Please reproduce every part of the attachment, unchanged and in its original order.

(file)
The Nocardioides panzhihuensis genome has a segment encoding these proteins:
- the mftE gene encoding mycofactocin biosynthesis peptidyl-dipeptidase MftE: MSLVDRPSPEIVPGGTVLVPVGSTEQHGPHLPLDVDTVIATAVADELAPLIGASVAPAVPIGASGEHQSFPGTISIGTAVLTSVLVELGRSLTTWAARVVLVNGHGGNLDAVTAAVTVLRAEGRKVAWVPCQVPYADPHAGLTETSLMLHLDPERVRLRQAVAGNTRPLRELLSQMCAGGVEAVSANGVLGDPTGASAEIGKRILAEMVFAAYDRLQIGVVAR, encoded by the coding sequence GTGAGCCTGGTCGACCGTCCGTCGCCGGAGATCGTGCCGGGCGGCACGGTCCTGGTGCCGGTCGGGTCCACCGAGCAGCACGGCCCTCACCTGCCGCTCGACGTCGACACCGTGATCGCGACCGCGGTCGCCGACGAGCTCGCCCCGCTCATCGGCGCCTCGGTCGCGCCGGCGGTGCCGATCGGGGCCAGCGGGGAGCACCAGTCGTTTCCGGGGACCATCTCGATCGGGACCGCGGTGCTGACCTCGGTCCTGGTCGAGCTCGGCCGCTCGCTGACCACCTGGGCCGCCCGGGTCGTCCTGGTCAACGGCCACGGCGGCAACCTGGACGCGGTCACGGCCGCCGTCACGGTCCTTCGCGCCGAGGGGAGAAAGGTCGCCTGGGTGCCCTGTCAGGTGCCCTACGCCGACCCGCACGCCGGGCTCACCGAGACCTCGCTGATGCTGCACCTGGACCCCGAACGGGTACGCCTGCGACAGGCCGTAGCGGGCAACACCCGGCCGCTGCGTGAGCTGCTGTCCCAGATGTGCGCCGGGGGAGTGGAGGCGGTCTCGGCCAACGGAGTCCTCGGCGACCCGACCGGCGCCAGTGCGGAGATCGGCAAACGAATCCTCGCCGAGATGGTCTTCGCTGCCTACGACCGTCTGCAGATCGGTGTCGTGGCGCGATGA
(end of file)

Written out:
The Nocardioides panzhihuensis genome has a segment encoding these proteins:
- the mftE gene encoding mycofactocin biosynthesis peptidyl-dipeptidase MftE: MSLVDRPSPEIVPGGTVLVPVGSTEQHGPHLPLDVDTVIATAVADELAPLIGASVAPAVPIGASGEHQSFPGTISIGTAVLTSVLVELGRSLTTWAARVVLVNGHGGNLDAVTAAVTVLRAEGRKVAWVPCQVPYADPHAGLTETSLMLHLDPERVRLRQAVAGNTRPLRELLSQMCAGGVEAVSANGVLGDPTGASAEIGKRILAEMVFAAYDRLQIGVVAR, encoded by the coding sequence GTGAGCCTGGTCGACCGTCCGTCGCCGGAGATCGTGCCGGGCGGCACGGTCCTGGTGCCGGTCGGGTCCACCGAGCAGCACGGCCCTCACCTGCCGCTCGACGTCGACACCGTGATCGCGACCGCGGTCGCCGACGAGCTCGCCCCGCTCATCGGCGCCTCGGTCGCGCCGGCGGTGCCGATCGGGGCCAGCGGGGAGCACCAGTCGTTTCCGGGGACCATCTCGATCGGGACCGCGGTGCTGACCTCGGTCCTGGTCGAGCTCGGCCGCTCGCTGACCACCTGGGCCGCCCGGGTCGTCCTGGTCAACGGCCACGGCGGCAACCTGGACGCGGTCACGGCCGCCGTCACGGTCCTTCGCGCCGAGGGGAGAAAGGTCGCCTGGGTGCCCTGTCAGGTGCCCTACGCCGACCCGCACGCCGGGCTCACCGAGACCTCGCTGATGCTGCACCTGGACCCCGAACGGGTACGCCTGCGACAGGCCGTAGCGGGCAACACCCGGCCGCTGCGTGAGCTGCTGTCCCAGATGTGCGCCGGGGGAGTGGAGGCGGTCTCGGCCAACGGAGTCCTCGGCGACCCGACCGGCGCCAGTGCGGAGATCGGCAAACGAATCCTCGCCGAGATGGTCTTCGCTGCCTACGACCGTCTGCAGATCGGTGTCGTGGCGCGATGA